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Middle east

Israel says Iran nuclear deal a 'historic mistake'


Text by FRANCE 24

Latest update : 2013-11-24

Israel lashed out Sunday at the international community’s nuclear deal with Iran, saying that those who believed Tehran would end its pursuit of a nuclear weapon were engaged in "self-delusion" and calling the deal a "historic mistake".

Israel on Sunday reacted strongly to the international community’s nuclear deal with Iran, denouncing it by saying it was a “self-delusion” that the Islamic Republic will ever seek to end its pursuit of a nuclear weapon.

Israel said the deal was a "historic mistake" that makes it possible for Iran to develop a nuclear arsenal.

Israel has long accused Iran of trying to develop a nuclear weapon, and in the weeks leading up to Sunday’s agreement, had warned the emerging deal was insufficient. It had called for increased pressure on Iran, and warned that any relief from economic sanctions would make Iran less willing to compromise down the road.

Yuval Steinitz, Israel’s Cabinet minister for intelligence issues, called the last-minute changes to the deal “far from satisfactory.”

“Israel cannot participate in the international celebration, which is based on Iranian deception and (international) self-delusion,” he said.

In an interview with Israel’s Army Radio, Economic Minister Naftali Bennett– a member of Prime Minister Benjamin Netanyahu’s security Cabinet– said that “Israel does not see itself as bound by this bad, this very bad agreement that has been signed.”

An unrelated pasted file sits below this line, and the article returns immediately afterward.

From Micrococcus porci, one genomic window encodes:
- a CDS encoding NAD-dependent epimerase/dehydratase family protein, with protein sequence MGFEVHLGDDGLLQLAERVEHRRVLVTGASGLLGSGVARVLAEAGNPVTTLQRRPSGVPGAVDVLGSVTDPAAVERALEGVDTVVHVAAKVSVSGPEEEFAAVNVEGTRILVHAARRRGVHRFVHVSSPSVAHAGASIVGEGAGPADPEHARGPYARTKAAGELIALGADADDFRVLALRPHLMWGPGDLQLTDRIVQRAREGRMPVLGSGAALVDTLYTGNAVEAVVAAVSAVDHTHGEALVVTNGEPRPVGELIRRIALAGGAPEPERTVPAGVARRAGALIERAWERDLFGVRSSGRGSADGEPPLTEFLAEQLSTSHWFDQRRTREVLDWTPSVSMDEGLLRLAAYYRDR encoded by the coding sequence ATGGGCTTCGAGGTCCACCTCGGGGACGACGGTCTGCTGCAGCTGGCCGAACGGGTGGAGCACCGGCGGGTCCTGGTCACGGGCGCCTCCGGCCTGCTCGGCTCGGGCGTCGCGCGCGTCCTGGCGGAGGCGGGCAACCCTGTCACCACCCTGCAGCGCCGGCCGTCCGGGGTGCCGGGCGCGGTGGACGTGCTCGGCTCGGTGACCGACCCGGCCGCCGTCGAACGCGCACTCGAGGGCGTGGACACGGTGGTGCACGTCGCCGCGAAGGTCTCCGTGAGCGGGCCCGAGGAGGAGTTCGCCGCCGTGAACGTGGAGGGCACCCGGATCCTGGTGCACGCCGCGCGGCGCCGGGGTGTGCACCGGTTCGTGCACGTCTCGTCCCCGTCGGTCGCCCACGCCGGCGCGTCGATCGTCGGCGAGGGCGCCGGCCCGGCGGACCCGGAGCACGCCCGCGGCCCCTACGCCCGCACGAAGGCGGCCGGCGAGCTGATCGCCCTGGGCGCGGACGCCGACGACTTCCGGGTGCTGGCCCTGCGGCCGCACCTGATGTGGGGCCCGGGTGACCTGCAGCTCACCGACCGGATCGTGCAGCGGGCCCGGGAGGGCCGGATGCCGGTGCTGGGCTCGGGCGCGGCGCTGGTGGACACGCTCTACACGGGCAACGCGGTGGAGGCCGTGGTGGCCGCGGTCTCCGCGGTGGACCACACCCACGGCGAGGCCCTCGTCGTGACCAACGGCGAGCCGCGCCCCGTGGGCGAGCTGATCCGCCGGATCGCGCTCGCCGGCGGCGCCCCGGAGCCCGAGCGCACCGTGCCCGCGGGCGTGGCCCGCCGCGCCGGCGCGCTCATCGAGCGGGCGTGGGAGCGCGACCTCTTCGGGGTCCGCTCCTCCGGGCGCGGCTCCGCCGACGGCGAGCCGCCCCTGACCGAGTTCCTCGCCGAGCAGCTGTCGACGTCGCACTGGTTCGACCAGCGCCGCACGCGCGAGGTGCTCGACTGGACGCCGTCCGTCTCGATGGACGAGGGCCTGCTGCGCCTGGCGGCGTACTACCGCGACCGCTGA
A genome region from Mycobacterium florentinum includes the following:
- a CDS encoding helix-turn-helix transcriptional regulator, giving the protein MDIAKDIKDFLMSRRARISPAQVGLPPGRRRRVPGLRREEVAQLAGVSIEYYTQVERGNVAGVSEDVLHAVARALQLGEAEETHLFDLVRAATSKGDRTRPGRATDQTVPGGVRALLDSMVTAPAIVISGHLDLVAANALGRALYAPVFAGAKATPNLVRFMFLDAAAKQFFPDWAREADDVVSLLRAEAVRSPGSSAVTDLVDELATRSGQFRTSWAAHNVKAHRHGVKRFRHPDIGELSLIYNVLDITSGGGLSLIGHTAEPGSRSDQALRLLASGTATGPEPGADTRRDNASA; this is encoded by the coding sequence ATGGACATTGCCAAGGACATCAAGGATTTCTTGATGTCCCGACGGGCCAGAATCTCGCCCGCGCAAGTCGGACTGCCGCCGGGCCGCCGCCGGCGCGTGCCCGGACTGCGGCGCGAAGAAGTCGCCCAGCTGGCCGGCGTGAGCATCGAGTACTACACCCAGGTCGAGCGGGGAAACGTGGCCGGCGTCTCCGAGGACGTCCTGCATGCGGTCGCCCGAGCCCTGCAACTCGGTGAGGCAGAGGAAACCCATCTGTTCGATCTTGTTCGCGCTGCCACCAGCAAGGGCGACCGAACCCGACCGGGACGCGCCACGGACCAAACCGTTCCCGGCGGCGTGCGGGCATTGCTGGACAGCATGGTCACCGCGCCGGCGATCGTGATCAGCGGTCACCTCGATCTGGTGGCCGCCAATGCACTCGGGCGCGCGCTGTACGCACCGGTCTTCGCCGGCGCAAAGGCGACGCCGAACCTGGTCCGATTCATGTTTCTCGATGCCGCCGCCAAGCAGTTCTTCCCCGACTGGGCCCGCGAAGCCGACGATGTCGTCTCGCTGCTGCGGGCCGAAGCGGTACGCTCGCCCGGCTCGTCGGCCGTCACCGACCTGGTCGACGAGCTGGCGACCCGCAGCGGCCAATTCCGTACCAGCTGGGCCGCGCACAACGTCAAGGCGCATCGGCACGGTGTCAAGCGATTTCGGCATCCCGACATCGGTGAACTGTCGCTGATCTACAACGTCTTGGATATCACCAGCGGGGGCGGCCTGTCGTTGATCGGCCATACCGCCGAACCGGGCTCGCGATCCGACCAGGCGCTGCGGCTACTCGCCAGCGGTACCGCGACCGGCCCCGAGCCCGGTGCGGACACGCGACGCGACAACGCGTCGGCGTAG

Israel considers a nuclear-armed Iran a threat to its very survival, citing Iranian calls for Israel’s destruction, its development of long-range missiles capable of striking Israel and Iran’s support for hostile militant groups along Israel’s borders. It dismisses Iranian claims that the nuclear programme is for peaceful purposes.

Israel has repeatedly threatened to carry out a military strike against Iran’s nuclear facilities if it concludes international diplomacy has failed to curb the Iranian programme.

But Steinitz indicated an Israeli attack is not in the works for the time being.

“Despite our disappointment, we will remain steadfast in our position and work with our friends and allies in the United States and the rest of the world in an attempt to achieve a comprehensive solution, which includes a full and genuine dismantling of Iran’s military infrastructure,” he said.

A senior US official told Reuters that US President Barack Obama, who has hailed the agreement as an important “first step”, on Sunday plans to speak with Netanyahu about Israel’s concerns about the deal.


Date created : 2013-11-24


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